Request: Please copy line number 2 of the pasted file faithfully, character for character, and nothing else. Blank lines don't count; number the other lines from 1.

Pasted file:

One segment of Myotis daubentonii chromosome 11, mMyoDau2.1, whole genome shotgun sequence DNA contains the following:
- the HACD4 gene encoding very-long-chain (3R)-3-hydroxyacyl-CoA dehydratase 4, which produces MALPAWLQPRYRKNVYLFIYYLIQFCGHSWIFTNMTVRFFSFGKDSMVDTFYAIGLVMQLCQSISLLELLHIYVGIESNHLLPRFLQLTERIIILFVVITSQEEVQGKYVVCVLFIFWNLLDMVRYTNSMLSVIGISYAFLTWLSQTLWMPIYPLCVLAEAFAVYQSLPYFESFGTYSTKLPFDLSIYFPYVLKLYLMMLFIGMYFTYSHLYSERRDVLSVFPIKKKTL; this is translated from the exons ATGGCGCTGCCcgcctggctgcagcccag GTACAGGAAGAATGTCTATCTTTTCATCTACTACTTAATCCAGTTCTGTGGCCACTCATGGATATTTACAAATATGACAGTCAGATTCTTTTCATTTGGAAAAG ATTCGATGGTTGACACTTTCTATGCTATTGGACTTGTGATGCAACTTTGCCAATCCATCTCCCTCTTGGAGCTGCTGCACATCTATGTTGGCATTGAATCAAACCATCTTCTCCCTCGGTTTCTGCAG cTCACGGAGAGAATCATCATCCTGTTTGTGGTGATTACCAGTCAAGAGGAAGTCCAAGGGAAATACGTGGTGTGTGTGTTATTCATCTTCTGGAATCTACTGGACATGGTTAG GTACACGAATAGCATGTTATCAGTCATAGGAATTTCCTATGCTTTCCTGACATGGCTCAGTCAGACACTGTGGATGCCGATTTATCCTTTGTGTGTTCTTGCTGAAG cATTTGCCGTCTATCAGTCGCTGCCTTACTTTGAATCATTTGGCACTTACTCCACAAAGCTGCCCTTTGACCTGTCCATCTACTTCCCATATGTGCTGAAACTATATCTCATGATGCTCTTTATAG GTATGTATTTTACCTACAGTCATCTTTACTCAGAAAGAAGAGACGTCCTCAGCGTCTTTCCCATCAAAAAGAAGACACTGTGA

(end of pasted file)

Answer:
- the HACD4 gene encoding very-long-chain (3R)-3-hydroxyacyl-CoA dehydratase 4, which produces MALPAWLQPRYRKNVYLFIYYLIQFCGHSWIFTNMTVRFFSFGKDSMVDTFYAIGLVMQLCQSISLLELLHIYVGIESNHLLPRFLQLTERIIILFVVITSQEEVQGKYVVCVLFIFWNLLDMVRYTNSMLSVIGISYAFLTWLSQTLWMPIYPLCVLAEAFAVYQSLPYFESFGTYSTKLPFDLSIYFPYVLKLYLMMLFIGMYFTYSHLYSERRDVLSVFPIKKKTL; this is translated from the exons ATGGCGCTGCCcgcctggctgcagcccag GTACAGGAAGAATGTCTATCTTTTCATCTACTACTTAATCCAGTTCTGTGGCCACTCATGGATATTTACAAATATGACAGTCAGATTCTTTTCATTTGGAAAAG ATTCGATGGTTGACACTTTCTATGCTATTGGACTTGTGATGCAACTTTGCCAATCCATCTCCCTCTTGGAGCTGCTGCACATCTATGTTGGCATTGAATCAAACCATCTTCTCCCTCGGTTTCTGCAG cTCACGGAGAGAATCATCATCCTGTTTGTGGTGATTACCAGTCAAGAGGAAGTCCAAGGGAAATACGTGGTGTGTGTGTTATTCATCTTCTGGAATCTACTGGACATGGTTAG GTACACGAATAGCATGTTATCAGTCATAGGAATTTCCTATGCTTTCCTGACATGGCTCAGTCAGACACTGTGGATGCCGATTTATCCTTTGTGTGTTCTTGCTGAAG cATTTGCCGTCTATCAGTCGCTGCCTTACTTTGAATCATTTGGCACTTACTCCACAAAGCTGCCCTTTGACCTGTCCATCTACTTCCCATATGTGCTGAAACTATATCTCATGATGCTCTTTATAG GTATGTATTTTACCTACAGTCATCTTTACTCAGAAAGAAGAGACGTCCTCAGCGTCTTTCCCATCAAAAAGAAGACACTGTGA